Work RERC: Providing New Directions in Worplace Accommodation

Presenters:

Karen Milchus - karen.milchus@catea.org
Jon Sanford - jon.sanford@catea.org
Center for Assistive Technology and Environmental Access
Georgia Tech., Atlanta, GA

OVERVIEW:

The Work RERC (Rehabilitation Engineering Research Center on Workplace Accommodations) identifies, designs, and develops devices and systems to help people with disabilities be more productive in the workplace. A primary focus of the Center is the use of universal design concepts -- the design of products and environments to be usable by all workers, to the greatest extent possible, without the need for adaptation or specialized design. The Workplace RERC has projects involving Research, Development, Training, Technical Assistance, and Dissemination.

RESEARCH:

Work RERC research projects evaluate existing workplace products and services and determine areas where further research and development is needed.

This year, two studies of user needs were conducted. The first was a survey of over 500 people with disabilities to identify their employment status and needs regarding workplace accommodations, including determination of where employees with disabilities are working, what accommodations are being used, and what costs/funding methods are involved. The second study involved archival research from past case files to determine how effective job accommodations have been made in the past. The study sought to identify both barriers that impede and facilitators that contribute to successful outcomes for people with disabilities attempting job placement.

In addition, the RERC is analyzing policies and practices that may influence the nature and availability of workplace accommodations for persons with disabilities. Periodic policy updates and position papers are available.

DEVELOPMENT:

Work RERC development projects focused this year on Universal Design for the workplace.

First, to reduce the need for preliminary physical prototypes, the RERC is developing a digital human modeling tool that provides visualizations of products or systems with human interaction and movement. The RERC is working with software manufacturers to add disabilities, such as movement restrictions, and assistive technology to their existing human models.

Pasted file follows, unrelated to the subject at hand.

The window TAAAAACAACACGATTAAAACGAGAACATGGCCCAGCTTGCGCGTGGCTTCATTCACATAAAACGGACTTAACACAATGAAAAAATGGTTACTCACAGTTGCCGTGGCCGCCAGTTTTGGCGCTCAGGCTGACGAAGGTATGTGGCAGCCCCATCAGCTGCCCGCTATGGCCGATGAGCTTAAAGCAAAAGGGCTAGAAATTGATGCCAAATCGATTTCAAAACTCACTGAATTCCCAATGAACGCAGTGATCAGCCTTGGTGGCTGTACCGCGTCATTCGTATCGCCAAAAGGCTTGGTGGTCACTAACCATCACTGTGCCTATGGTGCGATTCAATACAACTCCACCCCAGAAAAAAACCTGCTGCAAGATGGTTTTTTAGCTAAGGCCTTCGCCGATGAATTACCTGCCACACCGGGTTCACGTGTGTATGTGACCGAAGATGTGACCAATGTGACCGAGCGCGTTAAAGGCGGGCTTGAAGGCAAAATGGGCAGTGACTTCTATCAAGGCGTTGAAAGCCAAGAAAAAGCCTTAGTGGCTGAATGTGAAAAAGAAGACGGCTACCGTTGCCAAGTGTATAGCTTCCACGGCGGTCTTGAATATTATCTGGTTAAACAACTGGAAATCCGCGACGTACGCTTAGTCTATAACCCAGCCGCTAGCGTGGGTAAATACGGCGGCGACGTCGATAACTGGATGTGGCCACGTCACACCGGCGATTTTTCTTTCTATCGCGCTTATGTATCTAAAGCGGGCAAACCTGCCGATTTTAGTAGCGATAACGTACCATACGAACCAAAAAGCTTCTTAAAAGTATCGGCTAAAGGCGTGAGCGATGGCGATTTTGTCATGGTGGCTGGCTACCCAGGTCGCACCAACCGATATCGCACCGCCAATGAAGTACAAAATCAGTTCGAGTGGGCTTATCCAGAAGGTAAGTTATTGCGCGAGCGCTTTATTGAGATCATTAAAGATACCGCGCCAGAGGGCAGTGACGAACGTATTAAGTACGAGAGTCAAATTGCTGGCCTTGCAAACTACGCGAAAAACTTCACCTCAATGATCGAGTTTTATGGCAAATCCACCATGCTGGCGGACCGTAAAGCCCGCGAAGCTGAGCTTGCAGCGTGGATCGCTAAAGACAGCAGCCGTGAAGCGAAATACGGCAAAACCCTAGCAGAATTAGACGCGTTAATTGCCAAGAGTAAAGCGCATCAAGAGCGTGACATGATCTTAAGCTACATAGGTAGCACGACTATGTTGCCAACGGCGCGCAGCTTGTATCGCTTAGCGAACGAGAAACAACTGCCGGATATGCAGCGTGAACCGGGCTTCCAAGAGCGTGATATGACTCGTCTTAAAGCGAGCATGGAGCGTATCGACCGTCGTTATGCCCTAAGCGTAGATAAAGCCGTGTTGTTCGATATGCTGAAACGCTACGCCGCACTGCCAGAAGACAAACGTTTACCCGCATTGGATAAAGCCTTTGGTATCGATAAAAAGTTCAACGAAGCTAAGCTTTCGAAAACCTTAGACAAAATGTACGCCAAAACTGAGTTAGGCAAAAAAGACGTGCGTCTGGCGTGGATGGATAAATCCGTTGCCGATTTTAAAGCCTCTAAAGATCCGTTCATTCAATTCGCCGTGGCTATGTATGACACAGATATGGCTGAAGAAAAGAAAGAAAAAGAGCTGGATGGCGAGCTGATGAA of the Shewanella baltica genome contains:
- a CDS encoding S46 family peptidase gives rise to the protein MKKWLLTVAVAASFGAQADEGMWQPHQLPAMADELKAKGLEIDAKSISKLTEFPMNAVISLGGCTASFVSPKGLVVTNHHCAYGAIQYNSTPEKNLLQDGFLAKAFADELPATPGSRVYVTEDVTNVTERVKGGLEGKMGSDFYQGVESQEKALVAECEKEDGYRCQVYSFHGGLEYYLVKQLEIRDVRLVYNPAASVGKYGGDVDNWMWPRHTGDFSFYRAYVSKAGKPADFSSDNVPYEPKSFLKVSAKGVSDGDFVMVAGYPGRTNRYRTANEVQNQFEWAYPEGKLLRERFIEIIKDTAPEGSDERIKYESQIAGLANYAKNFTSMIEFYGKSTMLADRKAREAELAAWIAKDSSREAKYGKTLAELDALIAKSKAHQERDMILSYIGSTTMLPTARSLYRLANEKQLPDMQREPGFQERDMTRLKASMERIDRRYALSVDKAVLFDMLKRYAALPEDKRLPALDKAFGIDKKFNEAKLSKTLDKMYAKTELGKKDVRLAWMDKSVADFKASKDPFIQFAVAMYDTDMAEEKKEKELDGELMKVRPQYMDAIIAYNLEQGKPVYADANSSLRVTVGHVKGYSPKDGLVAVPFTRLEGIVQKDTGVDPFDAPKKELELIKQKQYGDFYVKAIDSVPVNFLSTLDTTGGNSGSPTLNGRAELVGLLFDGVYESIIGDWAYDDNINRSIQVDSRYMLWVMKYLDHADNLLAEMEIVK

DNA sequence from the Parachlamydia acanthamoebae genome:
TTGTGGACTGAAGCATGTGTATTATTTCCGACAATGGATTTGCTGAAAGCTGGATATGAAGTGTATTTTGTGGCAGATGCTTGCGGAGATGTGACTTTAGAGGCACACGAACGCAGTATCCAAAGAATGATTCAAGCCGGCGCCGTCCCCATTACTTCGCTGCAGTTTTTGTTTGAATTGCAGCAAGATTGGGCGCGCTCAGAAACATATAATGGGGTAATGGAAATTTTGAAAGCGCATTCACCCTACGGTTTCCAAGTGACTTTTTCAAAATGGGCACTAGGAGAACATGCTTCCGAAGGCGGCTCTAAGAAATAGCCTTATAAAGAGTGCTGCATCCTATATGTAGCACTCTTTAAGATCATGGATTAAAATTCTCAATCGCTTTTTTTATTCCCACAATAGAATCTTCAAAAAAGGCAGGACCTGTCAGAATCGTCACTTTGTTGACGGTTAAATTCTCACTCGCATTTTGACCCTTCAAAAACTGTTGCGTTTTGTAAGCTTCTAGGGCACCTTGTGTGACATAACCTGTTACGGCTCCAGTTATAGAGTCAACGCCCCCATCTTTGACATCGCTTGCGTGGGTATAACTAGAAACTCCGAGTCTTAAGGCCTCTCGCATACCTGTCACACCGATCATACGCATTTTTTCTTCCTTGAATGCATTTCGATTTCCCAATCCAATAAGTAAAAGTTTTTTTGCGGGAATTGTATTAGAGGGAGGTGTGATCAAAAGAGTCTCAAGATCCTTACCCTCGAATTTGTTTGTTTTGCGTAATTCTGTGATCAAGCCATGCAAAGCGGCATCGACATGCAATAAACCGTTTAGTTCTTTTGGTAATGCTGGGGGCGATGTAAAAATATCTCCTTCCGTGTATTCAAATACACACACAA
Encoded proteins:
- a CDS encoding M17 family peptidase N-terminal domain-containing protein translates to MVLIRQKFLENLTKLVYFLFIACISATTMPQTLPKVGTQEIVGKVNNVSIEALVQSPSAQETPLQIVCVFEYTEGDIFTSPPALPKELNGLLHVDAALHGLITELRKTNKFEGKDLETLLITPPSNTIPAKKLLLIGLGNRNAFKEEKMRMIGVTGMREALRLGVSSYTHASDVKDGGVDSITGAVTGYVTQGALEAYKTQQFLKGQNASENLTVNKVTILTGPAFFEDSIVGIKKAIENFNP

Next, the RERC is developing accommodations for the most common tasks required by office-work occupations, including tasks involving access to computers and telecommunications. Initial projects include a supine computer workstation that will accommodate persons with low back injury, and AudioMORPH software that provides auditory access to computer applications without requiring outside professional customization.

Manufacturing occupations pose some of the greatest access challenges to people with disabilities, including people who return to work following an injury, so the RERC is developing accommodations for the most common manufacturing job tasks. Specifically, access to CNC (computer numerically controlled) machinery is being investigated.

Finally, the project is developing built-in, stationary and mobile furniture systems for various work environments including food preparation and retail/sales.

TRAINING, TECHNICAL ASSISTANCE & DISSEMINATION:

The Work RERC also has training, technical assistance and dissemination activities to promote the transfer of new knowledge on workplace accommodations and universal design into practice. A major training activity for this year was development of a web-based course on job accommodations. This course, which is free to the public, covers information on the job accommodation process, policy, assistive technology, and universal design. Technical assistance and dissemination are also provided via the project's toll-free number and website, which are listed below.

For more information visit:
RERC on Workplace Accommodations
Center for Assistive Technology and Environmental Access, Georgia Tech.
490 Tenth Street, NW
Atlanta, GA 30318
Phone: 800-726-9119 (V/TTY)
Fax: 404-894-9320

The RERC on Workplace Accommodations is funded by Grant H133E020720 of the National Institute on Disability and Rehabilitation Research (NIDRR) of the U.S. Department of Education.

NIDRR

CATEA